In songwriting, as with all the arts, creating a legacy is a two-part formula. Part one is the writing of songs that are of consistently excellent quality, and part two is developing fame. Part one is arguably easier in the sense that that step need not require the involvement of others. But part two means needing to become famous for those songs, and that’s probably harder and requires involvement of others.
If you’re hoping to create a legacy, you’ve either got to become successful at getting famous singers or bands to perform your songs, or you’ve got to become famous as a performer of your own good music.
If you like the chords-first songwriting method, you’ll want to read “Writing a Song From a Chord Progression.” It deals with the common chords-first problem of how to write a great melody straight from the chords. It’s part of “The Essential Secrets of Songwriting” 10-eBook Bundle.
Marketing your songs to others is tricky, and there is no one-size-fits-all process. One person may have success sending their songs to a publisher or manager, while others fall into success by simply having a strong online presence.
If you think you’re ready to have others hear and consider your songs for their own use, and hopefully to boost your own career, take a look at the suggestions in this article: “How to Get Recording Artists to Sing Your Song.” Be sure to check the “tips” section at the end of each article on that page. There are dangers to aggressively marketing yourself. Good marketing, like good songwriting, is an art. Also, register the copyright of any song you make available to others.
To start with, you need good songs. To quote producer David Foster, “A bad singer can have a hit with a great song… A great singer cannot have a hit with a bad song.”
So before you make an attempt to shop your songs around, be sure that you’ve got good material, and that you feel comfortable being asked to create more songs. No one in the industry is interested in someone who once wrote one good song. They want to know that you are consistently writing good songs, and that you can come up with lots more.
Consistency comes from having a solid grounding in the fundamentals of music in general, and songwriting in particular. So your best path forward for writing good songs involves:
- Developing your abilities to analyze songs to determine what makes them great.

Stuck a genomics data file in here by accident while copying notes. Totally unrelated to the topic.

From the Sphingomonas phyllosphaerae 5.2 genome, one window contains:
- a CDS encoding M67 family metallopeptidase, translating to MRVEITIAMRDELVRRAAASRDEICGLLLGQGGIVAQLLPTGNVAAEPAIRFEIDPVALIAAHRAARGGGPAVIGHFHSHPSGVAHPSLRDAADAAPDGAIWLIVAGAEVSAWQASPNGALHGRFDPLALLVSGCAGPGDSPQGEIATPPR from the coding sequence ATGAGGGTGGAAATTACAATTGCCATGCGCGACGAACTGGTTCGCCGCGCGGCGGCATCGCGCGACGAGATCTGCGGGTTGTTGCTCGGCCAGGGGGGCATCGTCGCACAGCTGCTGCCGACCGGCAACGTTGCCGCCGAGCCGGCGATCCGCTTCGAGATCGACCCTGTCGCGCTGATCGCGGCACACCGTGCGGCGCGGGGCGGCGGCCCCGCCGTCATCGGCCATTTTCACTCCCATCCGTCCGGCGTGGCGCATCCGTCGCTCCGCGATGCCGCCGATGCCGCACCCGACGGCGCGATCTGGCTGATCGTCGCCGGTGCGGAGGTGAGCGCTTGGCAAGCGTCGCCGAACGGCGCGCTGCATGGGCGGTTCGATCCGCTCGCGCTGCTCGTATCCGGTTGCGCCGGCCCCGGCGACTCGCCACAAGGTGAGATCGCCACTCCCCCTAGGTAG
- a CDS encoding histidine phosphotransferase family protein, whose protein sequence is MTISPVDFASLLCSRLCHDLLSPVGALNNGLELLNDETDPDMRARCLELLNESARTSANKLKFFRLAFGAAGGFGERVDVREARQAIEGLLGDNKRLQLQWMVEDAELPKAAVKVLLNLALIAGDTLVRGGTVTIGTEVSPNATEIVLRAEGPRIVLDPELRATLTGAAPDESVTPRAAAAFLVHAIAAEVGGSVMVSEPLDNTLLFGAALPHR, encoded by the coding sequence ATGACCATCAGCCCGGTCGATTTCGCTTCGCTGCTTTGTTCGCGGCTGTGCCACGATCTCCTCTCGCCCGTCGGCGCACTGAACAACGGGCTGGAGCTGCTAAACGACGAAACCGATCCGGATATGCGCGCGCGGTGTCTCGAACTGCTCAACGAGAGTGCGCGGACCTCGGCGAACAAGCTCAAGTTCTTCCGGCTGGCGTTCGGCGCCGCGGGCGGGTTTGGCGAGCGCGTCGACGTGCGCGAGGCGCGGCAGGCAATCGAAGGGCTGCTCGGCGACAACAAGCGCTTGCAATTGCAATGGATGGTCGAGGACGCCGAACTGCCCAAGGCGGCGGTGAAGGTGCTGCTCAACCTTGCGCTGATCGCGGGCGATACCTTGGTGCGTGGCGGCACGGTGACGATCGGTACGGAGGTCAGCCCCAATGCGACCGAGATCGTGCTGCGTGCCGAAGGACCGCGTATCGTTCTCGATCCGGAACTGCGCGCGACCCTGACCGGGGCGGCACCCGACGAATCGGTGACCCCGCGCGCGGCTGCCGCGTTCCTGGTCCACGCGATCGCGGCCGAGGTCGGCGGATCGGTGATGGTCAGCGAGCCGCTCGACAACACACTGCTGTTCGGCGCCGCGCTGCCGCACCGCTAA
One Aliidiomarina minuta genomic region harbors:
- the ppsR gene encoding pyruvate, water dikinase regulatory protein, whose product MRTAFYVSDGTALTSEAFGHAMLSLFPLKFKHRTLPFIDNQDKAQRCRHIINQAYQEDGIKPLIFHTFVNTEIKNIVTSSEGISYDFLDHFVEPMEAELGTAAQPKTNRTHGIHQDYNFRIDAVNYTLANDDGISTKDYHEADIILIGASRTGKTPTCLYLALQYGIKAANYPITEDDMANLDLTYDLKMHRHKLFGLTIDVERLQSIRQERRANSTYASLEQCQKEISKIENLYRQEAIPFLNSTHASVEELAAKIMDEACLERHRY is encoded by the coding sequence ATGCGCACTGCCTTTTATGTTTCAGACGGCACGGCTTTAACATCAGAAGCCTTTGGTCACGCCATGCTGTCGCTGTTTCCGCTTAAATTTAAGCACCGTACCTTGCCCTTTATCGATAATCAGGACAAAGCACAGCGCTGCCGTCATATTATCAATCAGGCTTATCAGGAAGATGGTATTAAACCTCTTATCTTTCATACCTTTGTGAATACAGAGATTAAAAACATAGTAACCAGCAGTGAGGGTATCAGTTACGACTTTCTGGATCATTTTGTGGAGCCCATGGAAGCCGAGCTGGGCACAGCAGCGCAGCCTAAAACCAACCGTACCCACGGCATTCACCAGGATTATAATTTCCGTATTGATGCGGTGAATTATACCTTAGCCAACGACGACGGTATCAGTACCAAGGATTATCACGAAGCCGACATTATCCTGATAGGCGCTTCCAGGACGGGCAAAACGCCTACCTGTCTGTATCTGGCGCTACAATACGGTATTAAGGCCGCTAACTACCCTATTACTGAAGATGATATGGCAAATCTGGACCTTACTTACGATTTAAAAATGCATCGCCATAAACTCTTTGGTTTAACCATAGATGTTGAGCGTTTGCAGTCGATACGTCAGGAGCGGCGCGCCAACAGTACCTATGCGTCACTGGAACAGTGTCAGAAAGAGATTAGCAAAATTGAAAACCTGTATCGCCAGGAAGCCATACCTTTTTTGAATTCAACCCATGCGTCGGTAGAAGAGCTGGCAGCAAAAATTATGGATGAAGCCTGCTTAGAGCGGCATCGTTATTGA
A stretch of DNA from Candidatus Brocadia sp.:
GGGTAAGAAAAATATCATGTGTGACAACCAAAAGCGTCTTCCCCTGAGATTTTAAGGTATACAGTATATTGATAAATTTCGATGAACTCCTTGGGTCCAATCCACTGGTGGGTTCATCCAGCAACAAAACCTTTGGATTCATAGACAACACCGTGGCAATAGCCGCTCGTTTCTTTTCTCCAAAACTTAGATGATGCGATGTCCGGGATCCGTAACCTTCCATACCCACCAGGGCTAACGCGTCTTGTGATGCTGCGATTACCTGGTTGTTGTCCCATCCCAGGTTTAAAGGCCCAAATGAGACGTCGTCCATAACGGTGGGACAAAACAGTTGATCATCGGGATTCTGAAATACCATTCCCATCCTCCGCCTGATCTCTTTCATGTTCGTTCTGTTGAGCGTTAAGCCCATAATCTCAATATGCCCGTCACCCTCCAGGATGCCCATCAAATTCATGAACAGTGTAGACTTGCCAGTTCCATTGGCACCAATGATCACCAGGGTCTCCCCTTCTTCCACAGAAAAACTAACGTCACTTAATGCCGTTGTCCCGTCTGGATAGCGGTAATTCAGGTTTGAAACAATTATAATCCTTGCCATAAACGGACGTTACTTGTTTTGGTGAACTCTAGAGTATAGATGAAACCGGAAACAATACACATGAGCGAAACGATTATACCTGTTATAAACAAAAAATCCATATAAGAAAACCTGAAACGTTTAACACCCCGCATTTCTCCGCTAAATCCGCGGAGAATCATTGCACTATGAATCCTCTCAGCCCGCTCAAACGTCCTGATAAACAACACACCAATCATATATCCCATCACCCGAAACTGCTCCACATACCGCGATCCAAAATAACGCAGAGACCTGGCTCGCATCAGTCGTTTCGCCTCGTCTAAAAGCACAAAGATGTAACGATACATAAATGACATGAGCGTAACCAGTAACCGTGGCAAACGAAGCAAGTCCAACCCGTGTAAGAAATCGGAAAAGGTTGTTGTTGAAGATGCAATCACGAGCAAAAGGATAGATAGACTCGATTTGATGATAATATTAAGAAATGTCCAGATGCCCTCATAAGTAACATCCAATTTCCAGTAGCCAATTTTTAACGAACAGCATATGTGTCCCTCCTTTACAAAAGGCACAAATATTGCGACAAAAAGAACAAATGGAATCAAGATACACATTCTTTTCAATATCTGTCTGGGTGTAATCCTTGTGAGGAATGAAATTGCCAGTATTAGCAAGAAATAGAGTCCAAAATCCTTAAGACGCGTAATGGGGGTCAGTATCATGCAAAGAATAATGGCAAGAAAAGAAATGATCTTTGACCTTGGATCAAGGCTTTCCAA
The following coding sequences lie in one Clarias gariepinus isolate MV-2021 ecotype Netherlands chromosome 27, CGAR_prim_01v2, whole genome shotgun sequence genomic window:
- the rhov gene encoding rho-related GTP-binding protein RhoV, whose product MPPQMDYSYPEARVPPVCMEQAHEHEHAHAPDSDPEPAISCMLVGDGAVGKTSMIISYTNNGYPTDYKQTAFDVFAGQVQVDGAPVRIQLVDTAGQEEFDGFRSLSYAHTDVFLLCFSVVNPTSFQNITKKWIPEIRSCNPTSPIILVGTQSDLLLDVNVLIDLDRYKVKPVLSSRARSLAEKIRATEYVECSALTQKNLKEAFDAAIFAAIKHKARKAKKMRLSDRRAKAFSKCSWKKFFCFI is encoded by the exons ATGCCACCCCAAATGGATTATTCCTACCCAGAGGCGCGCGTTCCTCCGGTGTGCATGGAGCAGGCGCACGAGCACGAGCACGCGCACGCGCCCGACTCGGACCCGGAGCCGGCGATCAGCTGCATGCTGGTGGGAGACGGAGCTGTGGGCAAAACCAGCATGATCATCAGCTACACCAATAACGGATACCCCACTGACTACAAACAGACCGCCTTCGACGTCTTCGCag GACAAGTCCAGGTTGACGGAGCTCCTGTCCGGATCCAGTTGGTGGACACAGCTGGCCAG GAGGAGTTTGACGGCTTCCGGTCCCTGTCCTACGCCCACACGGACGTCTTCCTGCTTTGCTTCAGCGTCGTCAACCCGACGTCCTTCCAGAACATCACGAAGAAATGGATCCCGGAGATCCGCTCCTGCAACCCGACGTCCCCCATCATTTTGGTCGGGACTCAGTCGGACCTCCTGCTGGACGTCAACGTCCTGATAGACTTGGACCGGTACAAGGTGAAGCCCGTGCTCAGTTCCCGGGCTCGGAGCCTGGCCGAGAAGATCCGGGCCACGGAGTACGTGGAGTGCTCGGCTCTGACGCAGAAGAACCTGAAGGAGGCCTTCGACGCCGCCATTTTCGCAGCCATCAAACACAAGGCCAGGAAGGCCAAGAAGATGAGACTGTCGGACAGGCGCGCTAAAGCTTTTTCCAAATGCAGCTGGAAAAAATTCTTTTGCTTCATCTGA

- Developing your abilities to write great lyrics. Most songwriting legacies come from excellent lyrics more than any other song element.
- Developing a diverse songwriting style that allows you to move easily from one genre or sub-genre to another.
- Developing an ability to write relatively quickly. For your own use, there are no rules governing how long a good song should take, but the industry may want music from you in relatively short order.
If you think of the songwriters who have risen to the top of lists of the best in the industry, those who write excellent lyrics seem to have more staying power and renown than those who, let’s say, become known for their melodies. (McCartney is an exception: he writes great lyrics, but is arguably more known for the beauty and craft of his melodies.)
So practicing the writing of powerful, poignant lyrics with deep and relevant meaning is a good idea. But remember, the songwriting industry won’t be tolerant of songs that are weak in any way. So marketing your songs because they have great lyrics, but weak everything else, won’t work.
Consistency is the most important characteristic of the professional songwriter. If you can write lots of strong songs that others love to perform, you’re ready.
If you’re trying to improve your songwriting skills, you need basic grounding in the fundamentals. That’s what you get with “The Essential Secrets of Songwriting 10-eBook Bundle.” Right now, get a copy of “Use Your Words! Developing a Lyrics-First Songwriting Process” FREE when you get the Bundle.